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The next step in monitoring?

Shareholders have been making increasing use of both state and federal authority to advance measures influencing corporation governance, both through actual changes to the bylaws or certificates of incorporation and through precatory proposals.

During the takeover heyday, challenges centered around defensive mechanisms -- poison pills, classified boards, fair price provisions, and opt-outs of state takeover legislation. Results were generally unsuccessful, although votes supporting shareholder resolutions increased incrementally.

Possible subjects for new proposals include the whole range of governance issues already raised or emerging.

Because under typical corporation codes today directors have all the power of management, shareholder efforts to increase active monitoring and reach farther into business operations are likely to come through proposals to restrict the board's ability to delegate its management powers to management. At present, these efforts are relying on informal means, such as meetings with outside directors, or on formal proposals relating to structural matters, such as having nominating committees composed solely of independent directors and separating the CEO and board chairman offices.

Although the takeover-period activist shareholder tactics of proxy proposals have not surfaced in connection with monitoring, the possibility exists and warrants attention. While the SEC's "ordinary operations" exclusion might be applied to those proposals, there is no guarantee that it would be applied.

A shareholder proposal could amend articles of incorporation or bylaws to alter directors' responsibility and authority for management. Less drastic monitoring changes could come about through amendments requiring the board, say, to set its own agenda, precluding the CEO from agenda setting, or to assume responsibility for reviewing the corporation's compliance with laws and regulations.

If more radical changes are formalized, broadly limiting the board's ability to delegate, two issues will arise:

* First, to what extent may shareholders impose different, presumably stricter, standards upon directors?

* Second, will limiting directors' ability to delegate management of the company to officers be a change in form or substance?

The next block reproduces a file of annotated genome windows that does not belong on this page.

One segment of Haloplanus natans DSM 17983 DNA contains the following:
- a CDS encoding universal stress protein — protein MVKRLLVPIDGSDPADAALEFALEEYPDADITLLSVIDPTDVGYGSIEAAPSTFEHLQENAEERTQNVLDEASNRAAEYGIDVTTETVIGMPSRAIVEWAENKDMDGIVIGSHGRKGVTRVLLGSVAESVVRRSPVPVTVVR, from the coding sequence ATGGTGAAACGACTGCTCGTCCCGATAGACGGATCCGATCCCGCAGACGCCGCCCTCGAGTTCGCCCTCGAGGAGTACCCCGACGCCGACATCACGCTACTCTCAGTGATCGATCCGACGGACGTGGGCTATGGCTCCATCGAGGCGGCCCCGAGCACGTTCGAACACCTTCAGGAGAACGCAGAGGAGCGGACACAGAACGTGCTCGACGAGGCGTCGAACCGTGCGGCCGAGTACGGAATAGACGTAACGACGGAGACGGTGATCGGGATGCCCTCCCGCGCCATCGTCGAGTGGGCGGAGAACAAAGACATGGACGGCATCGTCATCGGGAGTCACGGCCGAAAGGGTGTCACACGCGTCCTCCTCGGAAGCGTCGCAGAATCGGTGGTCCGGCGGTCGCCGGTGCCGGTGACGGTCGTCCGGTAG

As to the first question, were such changes adopted in the articles of incorporation or bylaws of the corporation, those standards might very well be enforced.

The second question is more problematic. A board of directors, in today's paradigm, has neither the time, resources, nor staff to manage the corporation itself. Imposing a duty to manage on the board might result in nothing more than executive officers recommending to the board what they previously would have decided on their own, under the direction of the board. The board, in adopting the executive's recommendations, would be formally making the decision itself.

Under this scenario, the law might develop in a pattern similar to that of the business judgment rule -- that is, directors would formally decide to adopt officers' recommendations of management, relying on process values -- good faith and informed decisions -- until an analog to Van Gorkom appears, imposing liability on a board for its decision.

A True Shift

An alternate scenario for the development of these rules would be to see a true shift in the locus of decisionmaking. For such management decisions to be made properly, however, the nature of the board would need to change. Directors would require far more time, resources, and staff. The board would of necessity evolve into an elected, collegial office of the chief executive.

Such a model is fraught with problems. Long-term planning would be difficult. A collegial body would not necessarily be able to respond quickly enough in times of crisis. Committees may not be the best choice for making business decisions. Finally, as directors become more intimately involved with the management of the corporation, they will lose their status as outsiders.

In conclusion, while emerging concerns of institutional shareholders in the structure of corporate governance and monitoring are being pursued through informal means today, the potential for more formal approaches exists and must be considered by anyone planning ahead.

James M. Tobin is the Senior Corporate Partner in Squire, Sanders & Dempsey, the Cleveland, Ohio-based law firm. He has extensive experience in corporate securities matters and general business law counselling. He also heads the firm's tender offer practice and is Co-Chairman of the Proxy and Tender Offer Subcommittee of the American Bar Association's Committee on Federal Regulation of Securities.
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Title Annotation:Leadership in Environmental Initiatives
Author:Tobin, James M.
Publication:Directors & Boards
Date:Sep 22, 1993
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